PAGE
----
Two-Step Authentication Is Too Complicated for Many People

Apple’s recent nude selfie hack illustrated the need for two-step or two-factor authentication (TFA) as a way of hardening the protection for online accounts. You may be familiar with this from banks, some of which use systems where you generate a one-time authentication code that you enter together with your password. It ensures that access to your account requires both something you know (your password) and something you have (a device that generates a code; an app; a cellphone to receive a code by SMS).

Here’s how Apple explains the process:

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In practice, however, this is problematic. I use TFA on Dropbox; whenever I log into Dropbox on a new device, I immediately get a code sent to my iPhone. I enter that code, and I can access my files. But, the other day, I tried to turn on TFA for Google. I went to step 1, where I entered my user name and password, then step 2, where I gave them my cellphone number. Then I waited; and waited. I then clicked a link saying I hadn’t received the code, and I clicked a link to have it sent again. And again. Then the Google site recommended I have them send a voice mail instead of a text message. I waited. And I waited. I finally got a voice call with the code, but when I entered it, it had already expired. I never got any of the text messages, which I requested four times. Needless to say, the way Google works, I would be effectively locked out of my account with no way at all to get back in.

I’ve thought about activating TFA for my iCloud account, but have you ever looked at Apple’s FAQ for two-step verification for an Apple ID? I make my living writing about computers, and telling people how to use them, and I’m daunted by this page. I once started the process, but it was so scary – full of warnings that if I didn’t print out the Recovery Key, I might never be able to get access to my iCloud data. Needless to say, I gave up.

Two-factor authentication is a powerful tool; my bank uses this, and a banker told me that, since they introduced it, fraud has essentially disappeared. But the way it is implemented for online accounts is problematic, and dangerous. Accessing my data is far too important to trust to a system that can go wrong, as Google’s did, or that is too confusing, as Apple’s is. There has to be a better way.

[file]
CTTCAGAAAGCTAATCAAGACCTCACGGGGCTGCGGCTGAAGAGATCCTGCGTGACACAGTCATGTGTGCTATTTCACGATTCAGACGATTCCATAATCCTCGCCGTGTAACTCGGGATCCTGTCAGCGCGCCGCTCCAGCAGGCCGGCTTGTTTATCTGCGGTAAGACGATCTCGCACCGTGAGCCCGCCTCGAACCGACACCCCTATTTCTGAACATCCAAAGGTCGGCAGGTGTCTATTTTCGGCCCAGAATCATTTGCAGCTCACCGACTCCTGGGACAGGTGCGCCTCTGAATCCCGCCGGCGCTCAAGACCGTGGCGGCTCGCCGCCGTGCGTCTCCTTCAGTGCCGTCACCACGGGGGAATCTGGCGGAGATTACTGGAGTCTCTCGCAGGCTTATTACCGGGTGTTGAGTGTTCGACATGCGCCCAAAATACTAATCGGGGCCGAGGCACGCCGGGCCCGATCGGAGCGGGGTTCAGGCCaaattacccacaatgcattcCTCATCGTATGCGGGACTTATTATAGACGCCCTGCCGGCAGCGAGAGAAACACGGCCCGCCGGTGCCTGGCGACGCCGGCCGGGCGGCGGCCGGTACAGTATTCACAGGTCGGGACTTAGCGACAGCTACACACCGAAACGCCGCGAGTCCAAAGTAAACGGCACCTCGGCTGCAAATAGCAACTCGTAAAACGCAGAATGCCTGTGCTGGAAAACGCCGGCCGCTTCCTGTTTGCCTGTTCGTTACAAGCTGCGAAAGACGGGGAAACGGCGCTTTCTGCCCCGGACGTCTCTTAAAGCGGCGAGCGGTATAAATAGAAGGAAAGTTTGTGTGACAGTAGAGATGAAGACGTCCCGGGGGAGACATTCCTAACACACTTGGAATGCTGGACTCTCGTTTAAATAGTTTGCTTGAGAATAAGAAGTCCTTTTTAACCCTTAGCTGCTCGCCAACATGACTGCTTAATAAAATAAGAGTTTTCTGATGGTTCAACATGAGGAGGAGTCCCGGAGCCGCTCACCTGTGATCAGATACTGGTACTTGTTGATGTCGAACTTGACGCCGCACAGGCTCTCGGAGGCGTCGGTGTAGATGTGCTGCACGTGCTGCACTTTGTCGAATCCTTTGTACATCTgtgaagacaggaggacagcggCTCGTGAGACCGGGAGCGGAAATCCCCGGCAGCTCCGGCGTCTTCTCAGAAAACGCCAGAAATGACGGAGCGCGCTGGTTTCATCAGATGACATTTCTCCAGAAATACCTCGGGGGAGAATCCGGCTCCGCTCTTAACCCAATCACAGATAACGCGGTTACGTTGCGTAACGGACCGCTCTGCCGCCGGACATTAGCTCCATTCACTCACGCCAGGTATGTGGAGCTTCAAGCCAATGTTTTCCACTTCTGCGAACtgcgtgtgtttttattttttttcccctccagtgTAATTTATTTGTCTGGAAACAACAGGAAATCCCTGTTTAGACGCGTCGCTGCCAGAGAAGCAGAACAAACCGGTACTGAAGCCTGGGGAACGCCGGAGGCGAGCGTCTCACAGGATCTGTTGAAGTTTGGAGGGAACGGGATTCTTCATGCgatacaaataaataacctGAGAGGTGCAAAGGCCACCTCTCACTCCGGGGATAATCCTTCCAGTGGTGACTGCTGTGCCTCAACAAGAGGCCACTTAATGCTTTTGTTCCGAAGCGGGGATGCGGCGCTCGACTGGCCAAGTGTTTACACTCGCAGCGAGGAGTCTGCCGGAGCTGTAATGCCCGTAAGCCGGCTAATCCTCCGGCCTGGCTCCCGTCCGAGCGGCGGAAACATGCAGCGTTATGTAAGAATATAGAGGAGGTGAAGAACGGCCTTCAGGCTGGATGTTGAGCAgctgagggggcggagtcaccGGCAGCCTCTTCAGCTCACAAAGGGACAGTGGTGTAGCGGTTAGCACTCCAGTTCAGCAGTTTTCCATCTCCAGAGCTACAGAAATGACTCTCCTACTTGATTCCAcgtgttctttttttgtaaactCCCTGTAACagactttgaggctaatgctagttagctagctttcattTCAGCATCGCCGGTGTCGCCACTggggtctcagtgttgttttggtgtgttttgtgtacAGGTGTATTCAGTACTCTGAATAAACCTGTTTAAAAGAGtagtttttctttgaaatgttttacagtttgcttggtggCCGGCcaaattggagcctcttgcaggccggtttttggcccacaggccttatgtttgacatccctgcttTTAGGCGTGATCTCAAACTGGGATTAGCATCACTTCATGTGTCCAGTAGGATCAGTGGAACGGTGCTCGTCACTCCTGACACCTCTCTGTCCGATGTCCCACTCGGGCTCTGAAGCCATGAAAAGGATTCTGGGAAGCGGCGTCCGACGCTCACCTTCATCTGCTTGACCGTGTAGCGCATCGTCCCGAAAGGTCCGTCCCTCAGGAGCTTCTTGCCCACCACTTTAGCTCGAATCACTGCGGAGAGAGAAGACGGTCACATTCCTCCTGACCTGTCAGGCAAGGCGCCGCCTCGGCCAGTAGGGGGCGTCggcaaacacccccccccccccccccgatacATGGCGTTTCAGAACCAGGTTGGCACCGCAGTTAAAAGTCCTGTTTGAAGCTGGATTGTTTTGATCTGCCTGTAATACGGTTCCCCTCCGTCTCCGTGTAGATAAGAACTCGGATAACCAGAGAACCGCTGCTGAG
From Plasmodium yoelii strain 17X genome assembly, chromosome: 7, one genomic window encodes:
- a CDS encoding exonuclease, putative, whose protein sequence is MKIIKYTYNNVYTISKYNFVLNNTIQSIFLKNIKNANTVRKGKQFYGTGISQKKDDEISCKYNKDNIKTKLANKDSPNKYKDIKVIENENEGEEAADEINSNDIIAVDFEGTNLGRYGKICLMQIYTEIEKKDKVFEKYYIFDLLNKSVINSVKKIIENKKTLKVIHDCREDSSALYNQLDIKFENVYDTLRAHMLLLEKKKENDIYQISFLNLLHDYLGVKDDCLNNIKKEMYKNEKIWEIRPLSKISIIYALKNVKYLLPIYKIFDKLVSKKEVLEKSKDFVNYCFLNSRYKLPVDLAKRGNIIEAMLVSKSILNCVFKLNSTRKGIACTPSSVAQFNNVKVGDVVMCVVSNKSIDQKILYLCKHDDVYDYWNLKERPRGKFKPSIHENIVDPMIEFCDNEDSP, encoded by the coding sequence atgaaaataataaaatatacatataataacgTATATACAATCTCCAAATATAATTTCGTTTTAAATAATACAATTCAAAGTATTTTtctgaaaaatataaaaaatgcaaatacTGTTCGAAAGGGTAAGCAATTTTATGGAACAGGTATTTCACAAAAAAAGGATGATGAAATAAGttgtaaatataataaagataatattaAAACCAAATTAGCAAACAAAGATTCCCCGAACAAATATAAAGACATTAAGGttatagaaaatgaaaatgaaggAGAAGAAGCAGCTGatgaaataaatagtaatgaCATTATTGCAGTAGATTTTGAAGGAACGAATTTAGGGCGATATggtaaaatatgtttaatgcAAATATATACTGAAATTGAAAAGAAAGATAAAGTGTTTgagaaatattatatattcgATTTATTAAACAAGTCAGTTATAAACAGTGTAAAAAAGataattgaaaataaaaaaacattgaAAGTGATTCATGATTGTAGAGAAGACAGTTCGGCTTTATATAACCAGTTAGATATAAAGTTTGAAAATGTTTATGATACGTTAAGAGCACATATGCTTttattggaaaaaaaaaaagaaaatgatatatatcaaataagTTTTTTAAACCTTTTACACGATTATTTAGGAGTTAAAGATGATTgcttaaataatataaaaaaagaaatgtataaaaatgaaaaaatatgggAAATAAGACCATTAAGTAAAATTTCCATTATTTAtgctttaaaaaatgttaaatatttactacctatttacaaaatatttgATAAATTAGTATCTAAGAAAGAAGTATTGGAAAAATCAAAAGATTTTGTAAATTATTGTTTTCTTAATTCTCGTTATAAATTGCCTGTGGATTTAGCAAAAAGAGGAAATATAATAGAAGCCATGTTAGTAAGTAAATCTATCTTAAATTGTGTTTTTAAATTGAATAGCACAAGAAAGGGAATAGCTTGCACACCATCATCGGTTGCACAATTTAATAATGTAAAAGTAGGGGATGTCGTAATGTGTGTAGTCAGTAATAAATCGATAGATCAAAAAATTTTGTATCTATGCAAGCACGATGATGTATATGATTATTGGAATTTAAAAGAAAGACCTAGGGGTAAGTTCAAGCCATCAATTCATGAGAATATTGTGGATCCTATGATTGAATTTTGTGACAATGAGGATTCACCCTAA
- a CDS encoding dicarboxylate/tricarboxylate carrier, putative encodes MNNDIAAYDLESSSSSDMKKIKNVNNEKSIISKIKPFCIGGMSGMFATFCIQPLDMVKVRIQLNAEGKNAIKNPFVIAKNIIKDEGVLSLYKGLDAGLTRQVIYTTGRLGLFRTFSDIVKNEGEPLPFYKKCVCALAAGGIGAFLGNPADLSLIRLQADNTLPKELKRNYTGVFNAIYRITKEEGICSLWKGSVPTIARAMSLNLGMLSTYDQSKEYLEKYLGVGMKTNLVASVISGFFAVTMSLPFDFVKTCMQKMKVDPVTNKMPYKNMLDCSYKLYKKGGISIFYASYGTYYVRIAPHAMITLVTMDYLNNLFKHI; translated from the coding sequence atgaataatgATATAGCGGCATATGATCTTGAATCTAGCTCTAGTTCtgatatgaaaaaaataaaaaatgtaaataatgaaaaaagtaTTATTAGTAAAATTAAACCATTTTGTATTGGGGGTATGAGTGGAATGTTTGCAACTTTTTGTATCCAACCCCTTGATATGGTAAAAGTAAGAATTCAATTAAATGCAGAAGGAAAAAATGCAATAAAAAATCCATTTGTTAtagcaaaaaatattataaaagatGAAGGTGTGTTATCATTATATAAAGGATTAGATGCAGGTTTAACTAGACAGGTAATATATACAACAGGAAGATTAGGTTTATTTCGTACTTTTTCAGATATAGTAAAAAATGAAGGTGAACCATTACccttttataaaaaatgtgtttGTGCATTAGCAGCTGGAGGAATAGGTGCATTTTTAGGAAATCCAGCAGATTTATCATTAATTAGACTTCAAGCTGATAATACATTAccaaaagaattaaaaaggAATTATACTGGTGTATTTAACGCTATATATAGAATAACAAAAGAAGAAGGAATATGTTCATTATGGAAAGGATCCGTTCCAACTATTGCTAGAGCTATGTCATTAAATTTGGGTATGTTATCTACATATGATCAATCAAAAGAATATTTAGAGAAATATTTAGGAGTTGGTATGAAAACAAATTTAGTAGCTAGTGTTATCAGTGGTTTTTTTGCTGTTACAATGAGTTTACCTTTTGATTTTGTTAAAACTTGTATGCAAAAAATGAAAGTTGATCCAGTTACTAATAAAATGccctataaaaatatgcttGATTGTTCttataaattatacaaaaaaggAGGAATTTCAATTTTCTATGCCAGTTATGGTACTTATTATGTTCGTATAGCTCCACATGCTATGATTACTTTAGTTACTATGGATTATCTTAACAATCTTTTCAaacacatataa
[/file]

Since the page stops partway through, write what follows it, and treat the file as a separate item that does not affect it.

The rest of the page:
6 thoughts on “Two-Step Authentication Is Too Complicated for Many People

  1. Apple’s TFA explanation is all CYA. I activated and it works fine. I put my recovery key in my 1Password archive. Apple’s TFA is FAST! It appears to use a dedicated notification mechanism.

  2. Apple’s TFA explanation is all CYA. I activated and it works fine. I put my recovery key in my 1Password archive. Apple’s TFA is FAST! It appears to use a dedicated notification mechanism.

  3. Users without cell phones get locked out of the process. Google at leasts allows for the code to be sent via my phone but Apple only allows for SMS messages. Not everyone has or needs a cell phone. I’m disabled and rarely leave my house so having a cell phone is certainly not needed.

  4. Users without cell phones get locked out of the process. Google at leasts allows for the code to be sent via my phone but Apple only allows for SMS messages. Not everyone has or needs a cell phone. I’m disabled and rarely leave my house so having a cell phone is certainly not needed.

  5. Problem of this method is: if you lose access of both phone and computer, you will likely be locked out your account.
    To be honest this is even more dangerous than security questions, at the very least I can put something I know but completely irrelevant to question itself. But recovery code? Expect I need to take months to completely remember it without thinking, while I may only use this recovery code, once or twice. I hate it.
    Now I still use security questions and a strong password to protect my account and password is unique.

  6. Problem of this method is: if you lose access of both phone and computer, you will likely be locked out your account.
    To be honest this is even more dangerous than security questions, at the very least I can put something I know but completely irrelevant to question itself. But recovery code? Expect I need to take months to completely remember it without thinking, while I may only use this recovery code, once or twice. I hate it.
    Now I still use security questions and a strong password to protect my account and password is unique.

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